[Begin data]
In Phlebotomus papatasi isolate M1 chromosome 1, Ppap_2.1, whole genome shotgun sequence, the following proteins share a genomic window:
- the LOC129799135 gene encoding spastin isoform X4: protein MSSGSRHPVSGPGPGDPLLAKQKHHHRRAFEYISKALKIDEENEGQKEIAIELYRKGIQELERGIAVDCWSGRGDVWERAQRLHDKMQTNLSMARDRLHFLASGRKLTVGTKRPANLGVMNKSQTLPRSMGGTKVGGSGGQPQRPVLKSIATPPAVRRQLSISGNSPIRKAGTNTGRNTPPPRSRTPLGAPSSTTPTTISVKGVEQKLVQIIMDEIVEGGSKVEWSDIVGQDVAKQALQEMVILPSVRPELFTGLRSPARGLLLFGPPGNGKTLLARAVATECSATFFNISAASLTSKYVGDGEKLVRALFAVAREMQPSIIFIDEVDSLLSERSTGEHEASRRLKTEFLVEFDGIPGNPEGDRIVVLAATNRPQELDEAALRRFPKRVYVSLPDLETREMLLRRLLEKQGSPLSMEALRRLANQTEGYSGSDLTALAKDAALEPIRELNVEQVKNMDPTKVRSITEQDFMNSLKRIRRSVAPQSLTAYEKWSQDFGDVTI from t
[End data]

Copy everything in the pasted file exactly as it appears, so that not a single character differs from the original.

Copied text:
In Phlebotomus papatasi isolate M1 chromosome 1, Ppap_2.1, whole genome shotgun sequence, the following proteins share a genomic window:
- the LOC129799135 gene encoding spastin isoform X4: protein MSSGSRHPVSGPGPGDPLLAKQKHHHRRAFEYISKALKIDEENEGQKEIAIELYRKGIQELERGIAVDCWSGRGDVWERAQRLHDKMQTNLSMARDRLHFLASGRKLTVGTKRPANLGVMNKSQTLPRSMGGTKVGGSGGQPQRPVLKSIATPPAVRRQLSISGNSPIRKAGTNTGRNTPPPRSRTPLGAPSSTTPTTISVKGVEQKLVQIIMDEIVEGGSKVEWSDIVGQDVAKQALQEMVILPSVRPELFTGLRSPARGLLLFGPPGNGKTLLARAVATECSATFFNISAASLTSKYVGDGEKLVRALFAVAREMQPSIIFIDEVDSLLSERSTGEHEASRRLKTEFLVEFDGIPGNPEGDRIVVLAATNRPQELDEAALRRFPKRVYVSLPDLETREMLLRRLLEKQGSPLSMEALRRLANQTEGYSGSDLTALAKDAALEPIRELNVEQVKNMDPTKVRSITEQDFMNSLKRIRRSVAPQSLTAYEKWSQDFGDVTI from t